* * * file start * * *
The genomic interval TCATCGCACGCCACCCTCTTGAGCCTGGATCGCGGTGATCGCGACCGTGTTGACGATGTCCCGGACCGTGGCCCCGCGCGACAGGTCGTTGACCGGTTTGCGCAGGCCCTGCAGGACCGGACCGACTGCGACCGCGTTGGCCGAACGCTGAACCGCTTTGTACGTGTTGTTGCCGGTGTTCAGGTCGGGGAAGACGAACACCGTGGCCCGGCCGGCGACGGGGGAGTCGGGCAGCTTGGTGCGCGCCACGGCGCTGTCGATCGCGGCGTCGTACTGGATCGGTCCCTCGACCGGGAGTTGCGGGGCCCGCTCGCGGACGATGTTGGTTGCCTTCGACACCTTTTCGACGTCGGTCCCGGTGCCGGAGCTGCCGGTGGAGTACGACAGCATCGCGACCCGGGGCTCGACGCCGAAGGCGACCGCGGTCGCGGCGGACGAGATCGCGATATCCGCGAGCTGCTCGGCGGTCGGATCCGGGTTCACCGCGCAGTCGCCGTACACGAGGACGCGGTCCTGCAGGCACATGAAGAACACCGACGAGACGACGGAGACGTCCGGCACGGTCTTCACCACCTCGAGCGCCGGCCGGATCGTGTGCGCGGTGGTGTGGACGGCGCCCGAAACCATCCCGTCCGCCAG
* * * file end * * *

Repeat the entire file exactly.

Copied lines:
The genomic interval TCATCGCACGCCACCCTCTTGAGCCTGGATCGCGGTGATCGCGACCGTGTTGACGATGTCCCGGACCGTGGCCCCGCGCGACAGGTCGTTGACCGGTTTGCGCAGGCCCTGCAGGACCGGACCGACTGCGACCGCGTTGGCCGAACGCTGAACCGCTTTGTACGTGTTGTTGCCGGTGTTCAGGTCGGGGAAGACGAACACCGTGGCCCGGCCGGCGACGGGGGAGTCGGGCAGCTTGGTGCGCGCCACGGCGCTGTCGATCGCGGCGTCGTACTGGATCGGTCCCTCGACCGGGAGTTGCGGGGCCCGCTCGCGGACGATGTTGGTTGCCTTCGACACCTTTTCGACGTCGGTCCCGGTGCCGGAGCTGCCGGTGGAGTACGACAGCATCGCGACCCGGGGCTCGACGCCGAAGGCGACCGCGGTCGCGGCGGACGAGATCGCGATATCCGCGAGCTGCTCGGCGGTCGGATCCGGGTTCACCGCGCAGTCGCCGTACACGAGGACGCGGTCCTGCAGGCACATGAAGAACACCGACGAGACGACGGAGACGTCCGGCACGGTCTTCACCACCTCGAGCGCCGGCCGGATCGTGTGCGCGGTGGTGTGGACGGCGCCCGAAACCATCCCGTCCGCCAG